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Doctoral Dissertation Announcement
Candidate: James Clayton Johnson
Doctor of Philosophy
Title: Flights Past: The Wright Brothers’ Legacy and Dayton, Ohio
Dr. Kristin Szylvian, Chair
Dr. Michael Chiarappa
Dr. R. Patrick Norris
Dr. Michael S. Nassaney
Date: Monday, November 5, 2007 1:30 p.m. – 3:30 p.m.
4413 Friedmann Hall
During the early twentieth century, Wilbur and Orville Wright faced a lengthy struggle over their recognition as the inventors of the airplane. This controversy still lingers today. Even their hometown, Dayton, Ohio, where the brothers spent years engineering and perfecting the airplane, hesitated in acknowledging their success. Promoted by a small group of individuals from the Smithsonian Institution, a decades long struggle ensued over who first invented an aircraft capable of powered flight. During the “Smithsonian controversy,” the institution embarked on a long and dangerous path of using its status as the nation’s museum in an attempt to rewrite history. The ensuing battle with the Smithsonian Institution as well as other first flight claims left the Wright brothers’ legacy in doubt. As a result, the Wright brothers engaged in a lifelong fight to protect and assure their rightful place in history. The brothers’ drive to protect their legacy and Dayton’s failure to recognize its aviation roots came together to leave aviation’s birthplace without a focal point to commemorate the Wrights. Today, the Wrights’ story is told in Dayton and North Carolina in part by the National Park Service, and at the Smithsonian Institution in Washington, D.C. However, preoccupied with its industrial development and recovery from a devastating 1913 flood, Dayton took nearly a century to fully recognize its historic links to the Wright brothers and its aviation history.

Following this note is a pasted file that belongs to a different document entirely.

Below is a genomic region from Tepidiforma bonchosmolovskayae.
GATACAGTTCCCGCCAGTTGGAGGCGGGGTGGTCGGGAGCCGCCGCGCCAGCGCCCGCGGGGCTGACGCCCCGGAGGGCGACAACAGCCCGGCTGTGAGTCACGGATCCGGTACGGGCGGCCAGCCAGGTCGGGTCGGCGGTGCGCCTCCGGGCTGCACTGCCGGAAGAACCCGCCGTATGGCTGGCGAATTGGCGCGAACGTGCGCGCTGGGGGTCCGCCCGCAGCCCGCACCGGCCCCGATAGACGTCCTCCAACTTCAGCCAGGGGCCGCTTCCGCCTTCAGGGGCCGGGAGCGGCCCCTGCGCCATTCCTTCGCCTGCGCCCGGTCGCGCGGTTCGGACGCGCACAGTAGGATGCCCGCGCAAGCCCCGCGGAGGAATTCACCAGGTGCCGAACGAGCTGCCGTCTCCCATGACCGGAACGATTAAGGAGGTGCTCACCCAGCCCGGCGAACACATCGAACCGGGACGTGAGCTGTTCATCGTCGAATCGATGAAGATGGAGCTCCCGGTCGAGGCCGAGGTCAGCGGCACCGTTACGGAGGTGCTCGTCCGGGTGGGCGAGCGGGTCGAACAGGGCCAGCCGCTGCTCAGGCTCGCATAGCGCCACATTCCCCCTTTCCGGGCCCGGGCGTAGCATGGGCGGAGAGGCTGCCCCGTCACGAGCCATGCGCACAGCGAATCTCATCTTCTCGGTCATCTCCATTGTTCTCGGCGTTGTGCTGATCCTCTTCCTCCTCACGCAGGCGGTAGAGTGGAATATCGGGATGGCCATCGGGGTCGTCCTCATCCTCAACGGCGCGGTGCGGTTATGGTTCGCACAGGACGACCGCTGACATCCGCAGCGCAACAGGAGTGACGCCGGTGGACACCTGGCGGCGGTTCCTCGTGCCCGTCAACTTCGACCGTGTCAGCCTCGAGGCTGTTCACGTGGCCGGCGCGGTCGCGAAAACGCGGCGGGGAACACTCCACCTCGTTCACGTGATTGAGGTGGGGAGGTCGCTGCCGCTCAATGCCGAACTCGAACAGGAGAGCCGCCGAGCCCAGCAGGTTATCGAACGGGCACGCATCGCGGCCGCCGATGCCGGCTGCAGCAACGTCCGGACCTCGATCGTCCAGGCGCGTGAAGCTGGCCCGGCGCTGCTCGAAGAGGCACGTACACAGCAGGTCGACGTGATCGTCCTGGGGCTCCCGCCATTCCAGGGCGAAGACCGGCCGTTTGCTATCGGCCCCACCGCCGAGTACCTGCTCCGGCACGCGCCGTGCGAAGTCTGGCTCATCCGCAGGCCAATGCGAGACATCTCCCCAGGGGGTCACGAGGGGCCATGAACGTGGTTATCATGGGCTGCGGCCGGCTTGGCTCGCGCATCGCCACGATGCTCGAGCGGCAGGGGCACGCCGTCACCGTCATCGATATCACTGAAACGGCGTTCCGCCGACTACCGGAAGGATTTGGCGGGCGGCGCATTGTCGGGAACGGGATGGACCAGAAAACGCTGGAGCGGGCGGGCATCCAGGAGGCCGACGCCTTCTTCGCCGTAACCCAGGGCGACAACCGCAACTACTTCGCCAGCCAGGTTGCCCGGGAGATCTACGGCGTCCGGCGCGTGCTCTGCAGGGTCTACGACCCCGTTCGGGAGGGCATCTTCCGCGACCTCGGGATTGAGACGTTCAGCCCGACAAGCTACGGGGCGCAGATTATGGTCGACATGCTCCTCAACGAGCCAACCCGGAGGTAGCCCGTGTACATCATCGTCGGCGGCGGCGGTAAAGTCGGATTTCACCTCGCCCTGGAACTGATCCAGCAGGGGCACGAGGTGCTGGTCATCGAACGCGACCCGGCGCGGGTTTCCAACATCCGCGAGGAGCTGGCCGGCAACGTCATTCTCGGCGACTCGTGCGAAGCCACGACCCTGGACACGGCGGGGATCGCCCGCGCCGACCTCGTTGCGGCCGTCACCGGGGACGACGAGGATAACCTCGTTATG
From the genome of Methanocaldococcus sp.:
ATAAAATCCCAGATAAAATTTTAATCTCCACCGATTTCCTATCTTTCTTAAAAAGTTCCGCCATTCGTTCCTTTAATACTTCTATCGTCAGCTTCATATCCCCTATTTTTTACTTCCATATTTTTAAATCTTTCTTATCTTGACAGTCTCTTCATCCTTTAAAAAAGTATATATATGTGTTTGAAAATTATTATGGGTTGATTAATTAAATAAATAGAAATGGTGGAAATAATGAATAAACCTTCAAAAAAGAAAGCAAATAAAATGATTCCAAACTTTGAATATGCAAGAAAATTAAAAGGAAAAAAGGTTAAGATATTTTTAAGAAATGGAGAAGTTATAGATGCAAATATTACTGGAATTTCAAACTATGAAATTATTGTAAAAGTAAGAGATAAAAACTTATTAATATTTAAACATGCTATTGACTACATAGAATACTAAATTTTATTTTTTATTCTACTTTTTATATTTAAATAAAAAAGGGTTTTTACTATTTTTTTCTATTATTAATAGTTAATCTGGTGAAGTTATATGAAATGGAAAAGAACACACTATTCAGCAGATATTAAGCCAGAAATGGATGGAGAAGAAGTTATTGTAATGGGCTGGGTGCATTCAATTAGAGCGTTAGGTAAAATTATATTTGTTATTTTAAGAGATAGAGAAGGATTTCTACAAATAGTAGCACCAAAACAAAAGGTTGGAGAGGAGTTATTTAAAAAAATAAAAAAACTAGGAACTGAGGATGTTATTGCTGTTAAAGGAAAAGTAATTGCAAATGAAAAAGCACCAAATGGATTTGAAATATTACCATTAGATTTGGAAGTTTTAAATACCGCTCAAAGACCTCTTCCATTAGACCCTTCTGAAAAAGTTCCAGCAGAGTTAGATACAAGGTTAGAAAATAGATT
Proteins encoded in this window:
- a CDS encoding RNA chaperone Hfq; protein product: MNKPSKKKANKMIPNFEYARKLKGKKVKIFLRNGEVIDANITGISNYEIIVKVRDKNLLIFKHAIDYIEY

To analyze how the Wrights’ concern over their legacy and Dayton’s neglect of its heritage are linked, a chronological survey of the influencing events, trends, and ramifications is presented. The examined issues are often defined by political, social, cultural, and economic factors. How these factors shaped a definable evolutionary process in the connection between the Wrights’ legacy and Dayton’s commemoration of the Wrights are explored. The findings illustrate that the Smithsonian set a dangerous precedent by using its power as the nation’s museum to advance its version of history. Repercussions from the Smithsonian controversy are seen in Dayton as Orville took the steps he felt were needed to assure the brothers’ legacy in the United States.